SUMMIT COUNTY, Utah — A new pilot program is set to begin next week in an effort to reduce feral animal rates in rural areas of the state.
The Humane Society of Utah partnered with Nuzzles and Co. to ask Summit County to help control the stray cat population.
"The issue is, they were running out of space," said Rachael Heatley of the Humane Society. "The next logical step is a community cat program."
Last week, the county council voted to approve the program that will allow people to set up a feral cat colony on their property, as long as they ensure the animals are taken care of. This includes spaying or neutering, vaccinations, and proper food and water.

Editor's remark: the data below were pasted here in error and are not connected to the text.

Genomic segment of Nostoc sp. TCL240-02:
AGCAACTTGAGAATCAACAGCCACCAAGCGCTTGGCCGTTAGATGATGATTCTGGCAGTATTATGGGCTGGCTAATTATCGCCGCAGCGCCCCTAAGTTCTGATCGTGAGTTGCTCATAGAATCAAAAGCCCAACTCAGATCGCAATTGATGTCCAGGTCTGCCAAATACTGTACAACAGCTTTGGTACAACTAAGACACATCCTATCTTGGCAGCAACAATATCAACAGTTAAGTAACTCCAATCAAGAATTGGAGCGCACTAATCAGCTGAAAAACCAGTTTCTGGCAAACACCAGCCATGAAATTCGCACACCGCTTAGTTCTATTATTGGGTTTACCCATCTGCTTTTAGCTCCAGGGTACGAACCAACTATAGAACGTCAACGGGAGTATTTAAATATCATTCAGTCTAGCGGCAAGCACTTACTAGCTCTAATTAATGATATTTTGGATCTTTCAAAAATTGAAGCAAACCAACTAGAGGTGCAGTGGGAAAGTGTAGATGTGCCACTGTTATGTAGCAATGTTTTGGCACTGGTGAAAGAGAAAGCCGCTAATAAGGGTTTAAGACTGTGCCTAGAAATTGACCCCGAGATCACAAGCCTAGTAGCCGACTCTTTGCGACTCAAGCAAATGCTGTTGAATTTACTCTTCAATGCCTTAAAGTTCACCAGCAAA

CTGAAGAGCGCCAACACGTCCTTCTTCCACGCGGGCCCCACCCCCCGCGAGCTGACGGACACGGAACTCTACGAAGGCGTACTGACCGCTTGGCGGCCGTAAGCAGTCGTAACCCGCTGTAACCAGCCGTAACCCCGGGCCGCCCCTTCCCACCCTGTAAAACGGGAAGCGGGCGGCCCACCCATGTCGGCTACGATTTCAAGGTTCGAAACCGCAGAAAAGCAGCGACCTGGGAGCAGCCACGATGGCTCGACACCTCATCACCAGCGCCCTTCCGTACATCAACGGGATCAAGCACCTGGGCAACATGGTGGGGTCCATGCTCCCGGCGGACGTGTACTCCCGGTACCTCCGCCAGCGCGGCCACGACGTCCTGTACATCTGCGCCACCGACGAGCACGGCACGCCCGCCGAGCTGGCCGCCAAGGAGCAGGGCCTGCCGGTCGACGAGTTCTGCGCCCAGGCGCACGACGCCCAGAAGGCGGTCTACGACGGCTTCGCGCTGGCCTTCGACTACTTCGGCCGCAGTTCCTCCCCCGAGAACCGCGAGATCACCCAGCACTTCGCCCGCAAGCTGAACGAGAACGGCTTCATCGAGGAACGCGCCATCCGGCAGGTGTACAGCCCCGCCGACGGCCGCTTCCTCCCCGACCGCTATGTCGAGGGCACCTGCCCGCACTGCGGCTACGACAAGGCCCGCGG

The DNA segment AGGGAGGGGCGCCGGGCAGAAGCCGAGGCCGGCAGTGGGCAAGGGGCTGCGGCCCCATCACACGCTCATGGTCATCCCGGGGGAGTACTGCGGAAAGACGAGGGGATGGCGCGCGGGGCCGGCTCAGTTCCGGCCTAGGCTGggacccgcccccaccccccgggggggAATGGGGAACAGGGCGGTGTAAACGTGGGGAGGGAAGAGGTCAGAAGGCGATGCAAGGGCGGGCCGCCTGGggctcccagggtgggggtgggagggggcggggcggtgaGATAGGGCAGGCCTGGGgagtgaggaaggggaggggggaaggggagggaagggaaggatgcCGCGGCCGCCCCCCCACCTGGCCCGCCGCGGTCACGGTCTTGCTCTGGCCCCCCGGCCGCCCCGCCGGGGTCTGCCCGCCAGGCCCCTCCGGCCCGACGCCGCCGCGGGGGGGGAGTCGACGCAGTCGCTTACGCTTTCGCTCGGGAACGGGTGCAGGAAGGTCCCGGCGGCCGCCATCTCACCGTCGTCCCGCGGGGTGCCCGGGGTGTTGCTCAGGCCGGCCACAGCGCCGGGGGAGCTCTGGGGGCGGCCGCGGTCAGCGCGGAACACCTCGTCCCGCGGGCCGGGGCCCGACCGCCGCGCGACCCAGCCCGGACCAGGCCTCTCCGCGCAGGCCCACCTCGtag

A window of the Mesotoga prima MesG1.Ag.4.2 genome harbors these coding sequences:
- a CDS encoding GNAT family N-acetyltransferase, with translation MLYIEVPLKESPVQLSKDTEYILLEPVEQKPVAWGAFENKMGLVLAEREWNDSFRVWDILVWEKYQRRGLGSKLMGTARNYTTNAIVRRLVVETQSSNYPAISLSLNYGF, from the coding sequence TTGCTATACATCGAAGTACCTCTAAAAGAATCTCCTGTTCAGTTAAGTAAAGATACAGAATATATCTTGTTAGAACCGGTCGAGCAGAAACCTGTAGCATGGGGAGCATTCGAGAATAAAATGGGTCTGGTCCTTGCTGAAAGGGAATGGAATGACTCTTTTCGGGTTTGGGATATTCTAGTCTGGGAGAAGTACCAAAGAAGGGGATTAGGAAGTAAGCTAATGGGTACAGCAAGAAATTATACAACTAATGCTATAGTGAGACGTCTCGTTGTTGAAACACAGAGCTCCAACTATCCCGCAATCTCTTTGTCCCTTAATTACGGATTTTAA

"Certainly the greatest benefit is the requirement that they be sterilized. We are hoping that that might improve the situation," said Summit County Deputy Director Janna Young.
Summit County receives an average of 380 cats a year from people who surrender an animal or trap it on their property. While the county isn’t sure they have a large stray cat problem, animal activates hope it prevents unnecessary euthanasia.
“It’s a very big deal. It can save a lot of lives. Really, all it does is reduce the cat population in the wild,” Heatley added.
The sponsor of a colony will need to register and pay a $50 fee, but will not be named as the animal’s owners.
County officials aren’t sure how many people will register to create a colony, which is why they set up the pilot program to run through 2023.